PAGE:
Evidently, there is a need for journalists to see past the horrendous number of victims, and question the causes, debate long-term solutions, and push for change. Otherwise, we will see several repeat performances of famine in Africa and set-up shots.

  • Neil & TJ-
    Right on in pointing out the fatal flaws of both photojournalism, and still photography as a whole- most effective at highlighting and nitpicking consequences and results, weak to useless at explaining causes and motivation. The multimedia approach as championed on this site is definitely the way to go- particularly for the latter.

  • I think we need to realign the crosshairs somewhat. If we’re talking about the role of photography alone in effecting change, then maybe we need to rethink who/what the subject is and the outcome we’re looking for.

    The classic images of starvation we’re talking about are designed, and used virtually always, to do two things – make us feel guilty, and because of that make us give money. (But by the time we see them its too late, people are dying).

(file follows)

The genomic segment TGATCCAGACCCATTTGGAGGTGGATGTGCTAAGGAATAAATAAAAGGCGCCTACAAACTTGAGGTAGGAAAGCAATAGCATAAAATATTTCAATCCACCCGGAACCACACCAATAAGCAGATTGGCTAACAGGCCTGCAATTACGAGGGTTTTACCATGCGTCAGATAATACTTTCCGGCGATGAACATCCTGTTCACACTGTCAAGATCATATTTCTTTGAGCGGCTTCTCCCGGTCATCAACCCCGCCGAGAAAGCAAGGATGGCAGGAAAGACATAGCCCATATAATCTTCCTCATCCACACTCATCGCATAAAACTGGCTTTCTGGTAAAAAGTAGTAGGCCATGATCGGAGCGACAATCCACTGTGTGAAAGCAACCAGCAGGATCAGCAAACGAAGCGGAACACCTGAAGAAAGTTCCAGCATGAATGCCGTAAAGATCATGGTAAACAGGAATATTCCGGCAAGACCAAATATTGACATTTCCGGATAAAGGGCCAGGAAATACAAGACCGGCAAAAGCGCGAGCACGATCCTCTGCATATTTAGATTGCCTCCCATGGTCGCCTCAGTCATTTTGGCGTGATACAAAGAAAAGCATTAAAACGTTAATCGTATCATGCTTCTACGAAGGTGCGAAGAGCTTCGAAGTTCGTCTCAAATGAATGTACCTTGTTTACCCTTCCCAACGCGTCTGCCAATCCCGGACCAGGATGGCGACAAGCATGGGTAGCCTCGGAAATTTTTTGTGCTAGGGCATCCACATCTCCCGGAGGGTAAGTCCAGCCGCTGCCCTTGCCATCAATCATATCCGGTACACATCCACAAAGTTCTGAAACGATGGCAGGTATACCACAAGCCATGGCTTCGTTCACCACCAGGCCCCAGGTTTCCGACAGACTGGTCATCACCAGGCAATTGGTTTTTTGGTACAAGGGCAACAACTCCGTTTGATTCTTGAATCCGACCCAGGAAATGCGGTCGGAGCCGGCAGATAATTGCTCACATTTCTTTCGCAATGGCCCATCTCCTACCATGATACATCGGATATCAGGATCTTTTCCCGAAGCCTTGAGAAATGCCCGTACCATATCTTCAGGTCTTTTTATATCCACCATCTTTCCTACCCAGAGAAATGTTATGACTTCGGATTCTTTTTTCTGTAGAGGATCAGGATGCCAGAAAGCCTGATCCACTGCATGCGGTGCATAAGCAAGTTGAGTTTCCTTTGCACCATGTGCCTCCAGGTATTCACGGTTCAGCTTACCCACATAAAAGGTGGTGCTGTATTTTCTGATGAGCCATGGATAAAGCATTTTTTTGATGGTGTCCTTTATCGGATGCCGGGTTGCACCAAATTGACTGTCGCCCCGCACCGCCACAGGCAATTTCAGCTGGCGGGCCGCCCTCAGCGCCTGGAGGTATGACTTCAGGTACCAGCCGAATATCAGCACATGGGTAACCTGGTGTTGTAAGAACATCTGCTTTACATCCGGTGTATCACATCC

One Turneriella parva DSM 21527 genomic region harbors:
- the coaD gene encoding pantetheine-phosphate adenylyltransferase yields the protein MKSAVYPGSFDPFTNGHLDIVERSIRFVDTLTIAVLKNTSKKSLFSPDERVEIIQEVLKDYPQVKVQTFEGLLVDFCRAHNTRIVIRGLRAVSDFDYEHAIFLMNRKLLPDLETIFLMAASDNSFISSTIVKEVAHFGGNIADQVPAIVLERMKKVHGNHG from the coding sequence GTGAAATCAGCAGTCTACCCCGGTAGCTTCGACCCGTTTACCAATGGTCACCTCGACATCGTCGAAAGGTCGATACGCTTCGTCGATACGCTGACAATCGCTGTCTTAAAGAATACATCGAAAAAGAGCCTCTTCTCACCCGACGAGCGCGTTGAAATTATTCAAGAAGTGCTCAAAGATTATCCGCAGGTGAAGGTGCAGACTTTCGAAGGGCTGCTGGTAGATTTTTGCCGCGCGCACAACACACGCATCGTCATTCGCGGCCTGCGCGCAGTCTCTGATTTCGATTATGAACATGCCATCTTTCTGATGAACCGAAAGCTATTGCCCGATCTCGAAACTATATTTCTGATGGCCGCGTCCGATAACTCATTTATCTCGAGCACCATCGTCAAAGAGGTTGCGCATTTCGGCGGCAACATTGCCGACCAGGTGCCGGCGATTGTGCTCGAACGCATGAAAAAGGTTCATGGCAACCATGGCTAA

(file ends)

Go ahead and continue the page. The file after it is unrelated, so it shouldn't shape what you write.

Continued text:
We give, we feel better about ourselves, we feel relieved there are good people out there doing good things for people who need good things doing for them. (Our) problem solved. Root problem not.

    I think ‘proper’ photo-journalism is part of the answer to this conundrum but with more emphasis on the journalism. I think words have an enormous role to play in changing minds and attitudes. And specifically words carefully matched with images.

    Let me try to give an example – for years disability charities advertizing used images that made disability appear to be a problem for people with disabilities. The images used to evoke sympathy were tear-jerking, often dark, sometimes depressing and universally bleak, making disability out to be a problem – physical, medical or intellectual – of the people who ‘possessed’ those problems. They were victims.

    Then one day I spotted a very clever ad that | think marked a turning point – an overhead shot of two parked cars and in between was an empty parking space with a wheelchair symbol and a nicely blurred car bonnet as the car was driving into the space. The caption simply stated:

    THE ONLY TIME YOU PUT YOURSELF INTO THE PLACE OF A DISABLED PERSON